Rajbansi’s imprisoned grandson moved to private hospital after court order
Durban - AVINESHSING Rajbansi has been moved to a private health-care facility after an urgent application was made at the Durban Regional Court.
The awaiting-trial prisoner is the eldest grandchild of Amichand Rajbansi, who started the Minority Front.
Rajbansi, 30, was taken to King Edward VIII Hospital after he suffered seizures at Westville Prison.
His family were allegedly notified last Monday, two weeks after his admission. At the time, Rajbansi was unable to speak or eat by himself and was dependent on oxygen.
Last Tuesday, when the family tried to move him to a private facility, the authorities at Westville Prison demanded payment of just more than R145 000 for a private guard to be stationed outside his room. The family refused to comply with the request.
On Wednesday, the family, via attorney Rajesh Singh, submitted an urgent court application to have him moved to Netcare St Augustine’s Hospital.
The court subsequently requested a report from King Edward VIII Hospital on Rajbansi’s condition. The report was submitted on Thursday and the application was ruled in favour of the accused.
Garth Davis, the regional magistrate, ordered Rajbansi be detained and receive treatment at the private health-care facility.
“Noting that the government hospital, at which the accused is detained, is unable to provide the necessary treatment, and the undertaking by the accused’s family and legal representatives that all medical treatment and hospital costs will be paid by the defence, it is ordered that the accused be detained at St Augustine’s Hospital,” said Davis.
Davis further ordered that Rajbansi, or his family, would not be responsible for the guarding costs.
“ Should the State deem that necessary despite the health condition of the accused, the cost may not be recovered from the accused.”
Rajbansi’s case was adjourned to November 11, for further reporting and monitoring of his health.
“ including but not limited to an assessment of any cognitive issues that may be an issue at trial.”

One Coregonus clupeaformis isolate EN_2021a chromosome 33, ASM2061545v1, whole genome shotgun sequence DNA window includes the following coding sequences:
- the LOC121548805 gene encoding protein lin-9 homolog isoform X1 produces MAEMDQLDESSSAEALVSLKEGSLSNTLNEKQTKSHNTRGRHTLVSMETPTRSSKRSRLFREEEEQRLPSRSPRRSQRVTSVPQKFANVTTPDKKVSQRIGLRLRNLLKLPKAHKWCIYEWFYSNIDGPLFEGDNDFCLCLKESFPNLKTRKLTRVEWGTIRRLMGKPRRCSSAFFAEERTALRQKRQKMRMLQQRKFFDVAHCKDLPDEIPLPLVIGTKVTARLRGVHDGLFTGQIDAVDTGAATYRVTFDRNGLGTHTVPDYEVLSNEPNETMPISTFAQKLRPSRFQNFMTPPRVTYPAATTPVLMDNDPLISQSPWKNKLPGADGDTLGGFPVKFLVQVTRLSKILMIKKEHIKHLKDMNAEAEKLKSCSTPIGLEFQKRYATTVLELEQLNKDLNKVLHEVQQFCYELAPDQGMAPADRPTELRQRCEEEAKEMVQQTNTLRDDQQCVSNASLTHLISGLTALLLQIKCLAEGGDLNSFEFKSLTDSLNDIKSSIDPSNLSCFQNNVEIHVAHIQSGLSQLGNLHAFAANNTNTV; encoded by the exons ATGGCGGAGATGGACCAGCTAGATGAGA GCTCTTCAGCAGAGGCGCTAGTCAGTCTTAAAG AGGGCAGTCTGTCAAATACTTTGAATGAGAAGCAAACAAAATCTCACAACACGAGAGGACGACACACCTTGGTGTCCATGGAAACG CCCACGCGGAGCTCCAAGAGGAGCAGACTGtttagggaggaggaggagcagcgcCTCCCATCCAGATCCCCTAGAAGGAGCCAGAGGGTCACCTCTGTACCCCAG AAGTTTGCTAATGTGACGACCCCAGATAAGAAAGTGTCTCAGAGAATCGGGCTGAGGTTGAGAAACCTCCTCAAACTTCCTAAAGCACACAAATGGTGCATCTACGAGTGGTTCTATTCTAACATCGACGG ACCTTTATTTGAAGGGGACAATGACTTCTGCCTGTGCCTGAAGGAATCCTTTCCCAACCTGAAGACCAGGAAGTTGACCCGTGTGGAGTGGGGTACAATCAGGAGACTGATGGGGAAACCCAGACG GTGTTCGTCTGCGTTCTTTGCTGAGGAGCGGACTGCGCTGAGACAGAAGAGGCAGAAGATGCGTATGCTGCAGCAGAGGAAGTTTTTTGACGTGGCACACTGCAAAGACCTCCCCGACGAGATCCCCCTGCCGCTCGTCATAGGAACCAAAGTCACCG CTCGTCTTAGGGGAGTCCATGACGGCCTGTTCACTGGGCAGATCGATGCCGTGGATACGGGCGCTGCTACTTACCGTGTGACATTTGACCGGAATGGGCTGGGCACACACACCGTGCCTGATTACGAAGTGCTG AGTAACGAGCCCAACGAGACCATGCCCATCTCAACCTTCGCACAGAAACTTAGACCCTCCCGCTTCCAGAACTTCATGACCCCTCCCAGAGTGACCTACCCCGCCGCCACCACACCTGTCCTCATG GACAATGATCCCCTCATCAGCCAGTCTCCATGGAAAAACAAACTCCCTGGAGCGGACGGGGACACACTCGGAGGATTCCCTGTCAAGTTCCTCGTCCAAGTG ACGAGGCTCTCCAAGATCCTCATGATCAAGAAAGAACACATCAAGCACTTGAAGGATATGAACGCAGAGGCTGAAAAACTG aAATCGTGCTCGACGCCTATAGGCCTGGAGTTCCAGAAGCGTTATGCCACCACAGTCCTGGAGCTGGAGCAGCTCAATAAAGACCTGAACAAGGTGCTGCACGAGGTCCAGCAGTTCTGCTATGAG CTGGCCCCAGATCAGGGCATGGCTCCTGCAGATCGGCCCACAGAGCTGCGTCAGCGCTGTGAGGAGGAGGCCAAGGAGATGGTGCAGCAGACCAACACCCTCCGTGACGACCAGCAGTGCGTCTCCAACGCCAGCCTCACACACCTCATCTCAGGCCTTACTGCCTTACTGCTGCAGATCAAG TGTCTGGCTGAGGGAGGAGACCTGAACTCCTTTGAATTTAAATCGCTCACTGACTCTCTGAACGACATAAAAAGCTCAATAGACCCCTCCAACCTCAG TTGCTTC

Rajbansi or his legal team were required to advise the prosecution in writing or electronically of the date of his proposed hospital discharge at least 24 hours beforehand.
Singh said once the order was made, the accused’s mother left to make the necessary arrangements for the transfer but she encountered several issues.
“At 5pm my client’s mom was informed by King Edward VIII Hospital that Correctional Services was not allowing the move and they had amended the court order to prohibit the move to StAugustine’s Hospital.”
Singh claimed a Correctional Services officer called and told her that the transfer could not take place.
“At 6.30pm, I managed to get hold of an official from Correctional Services, who confirmed that the move would not take place. I subsequently advised him that we had a valid court order and that my client was not in unlawful custody.
“I also advised that we would be launching an urgent contempt application, at which he advised that he would chat to his department and revert. I was subsequently advised that the move would be allowed.”
Singh said Rajbansi was transferred to the private facility at 9.30pm with four Correctional Services vehicles and a guard.
“A guard has subsequently been left to watch my client and not allow any visits without Correctional Services’ permission. Mr Rajbansi is now receiving proper treatment.”
Rajbansi was charged with fraud amounting to R500 000.
Thulani Mdluli, spokesperson for the Department of Correctional Services in KZN, denied not notifying the family of the accused’s condition. He said all protocols were followed according to its policies.
On Tuesday, Vimlesh, Rajbansi’s mother, sent a letter to Justice Edwin Cameron, the inspecting judge for the Department of Correctional Services.
She said she needed immediate and urgent intervention against an official from the Department of Correctional Services, who she claimed intimidated and harassed her.